Hundreds of parents gather over Beaverton school boundary change - KPTV - FOX 12

Hundreds of parents gather over Beaverton school boundary changes

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A mother holding a sign at Tuesday's boundary meeting. A mother holding a sign at Tuesday's boundary meeting.
The current proposed boundary changes. The current proposed boundary changes.

Hundreds of people gathered at Southridge High School Tuesday night to voice their thoughts and concerns over proposed high school boundary changes in the Beaverton school district.

It’s the latest meeting in a long process that began in the fall.

Boundaries for all five high schools are being changed to some degree, to make way for a sixth high school already under construction at SW 175th and Scholls Ferry Road. South Cooper Mountain High School is expected to open in the fall of 2017.

Under the current proposal, significant changes could come to neighborhoods currently in the Westview High School boundary that would be moved miles away to Aloha High School.

“I was shocked that toward the end of a lengthy, thoughtful process, the public hearing map has us suddenly placed at the top of a narrow boundary for Aloha High School – the third farthest school from our own neighborhood,” parent Elizabeth Merino told the committee.

“Looking at this tortured map, I see a disconnect and I’m very concerned about that,” said parent Robert Jones, voicing concerns about transportation and safety.

The latest proposal also moves roughly half of Sunset High School’s current geographic area to Beaverton High School, Beaverton to Southridge, and Southridge to South Cooper Mountain. A significant section currently under Aloha High School boundaries would also move to South Cooper Mountain.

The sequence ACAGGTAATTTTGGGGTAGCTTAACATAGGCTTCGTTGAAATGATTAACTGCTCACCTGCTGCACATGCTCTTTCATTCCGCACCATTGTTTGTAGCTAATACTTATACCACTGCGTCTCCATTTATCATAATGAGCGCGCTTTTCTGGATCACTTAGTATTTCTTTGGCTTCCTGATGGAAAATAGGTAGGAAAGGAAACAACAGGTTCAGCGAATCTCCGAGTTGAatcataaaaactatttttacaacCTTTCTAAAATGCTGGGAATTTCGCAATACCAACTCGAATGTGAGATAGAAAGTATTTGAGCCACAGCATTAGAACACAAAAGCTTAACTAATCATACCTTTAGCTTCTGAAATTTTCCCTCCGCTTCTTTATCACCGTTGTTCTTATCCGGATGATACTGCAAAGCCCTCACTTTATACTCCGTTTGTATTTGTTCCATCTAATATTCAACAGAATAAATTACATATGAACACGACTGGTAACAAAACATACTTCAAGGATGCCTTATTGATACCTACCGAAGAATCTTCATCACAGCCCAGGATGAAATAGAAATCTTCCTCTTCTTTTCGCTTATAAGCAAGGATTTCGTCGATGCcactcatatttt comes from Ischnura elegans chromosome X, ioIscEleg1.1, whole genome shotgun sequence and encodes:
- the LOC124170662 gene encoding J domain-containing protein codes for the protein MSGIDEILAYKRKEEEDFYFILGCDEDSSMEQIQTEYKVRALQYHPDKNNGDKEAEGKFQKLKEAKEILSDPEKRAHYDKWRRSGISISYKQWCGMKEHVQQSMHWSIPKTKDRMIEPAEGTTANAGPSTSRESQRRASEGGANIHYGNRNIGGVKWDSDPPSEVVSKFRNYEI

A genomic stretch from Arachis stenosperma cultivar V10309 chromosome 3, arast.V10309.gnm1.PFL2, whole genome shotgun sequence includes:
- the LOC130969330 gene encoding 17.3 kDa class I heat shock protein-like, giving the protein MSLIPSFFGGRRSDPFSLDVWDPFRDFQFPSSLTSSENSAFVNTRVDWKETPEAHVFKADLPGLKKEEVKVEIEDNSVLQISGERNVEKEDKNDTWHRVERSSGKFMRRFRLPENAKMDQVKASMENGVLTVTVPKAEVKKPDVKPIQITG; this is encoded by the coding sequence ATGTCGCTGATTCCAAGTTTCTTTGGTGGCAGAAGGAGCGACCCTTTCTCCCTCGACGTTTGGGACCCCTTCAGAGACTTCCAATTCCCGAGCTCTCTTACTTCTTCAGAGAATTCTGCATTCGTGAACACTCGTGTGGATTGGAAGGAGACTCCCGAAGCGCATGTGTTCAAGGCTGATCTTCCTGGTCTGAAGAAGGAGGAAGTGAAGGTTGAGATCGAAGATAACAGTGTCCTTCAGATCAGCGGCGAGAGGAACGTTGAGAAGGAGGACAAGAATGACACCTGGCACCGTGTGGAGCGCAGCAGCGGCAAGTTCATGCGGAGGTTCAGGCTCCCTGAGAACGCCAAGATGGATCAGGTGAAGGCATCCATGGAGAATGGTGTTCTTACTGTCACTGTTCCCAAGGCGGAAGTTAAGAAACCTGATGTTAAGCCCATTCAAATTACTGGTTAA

“In my school, I want to get involved,” said one 8th grade student at Tuesday’s meeting. “Having to transfer and going to three schools over three years makes this very difficult.”

The boundary committee has already received thousands of public comments since its work began in the fall, over a range of concerns from enrollment and diversity to transportation and keeping communities together.

“The pain is – it’s heart wrenching to watch little pockets of the neighborhood [be moved to new schools], said parent Susan Finch. “Across the street, I have Christmas dinner with you, but sorry, you’re going over there and I’m going over here.”

Discussions are also underway about keeping juniors and seniors enrolled in their current schools to finish their high school careers, along with other measures to smooth the transition.

“We’re going to be better than okay, we’re going to be great, and I know that's difficult to hear right now, especially when these discussions create upcoming and current turbulence,” Superintendent Jeff Rose told the crowd Tuesday. "I believe in every one of our high schools."

The boundary committee is expected to forward its recommendation to Superintendent Rose by mid-March. His decision is expected to be presented before the board sometime around late April. Whatever is decided won’t go into effect until the fall of 2017.

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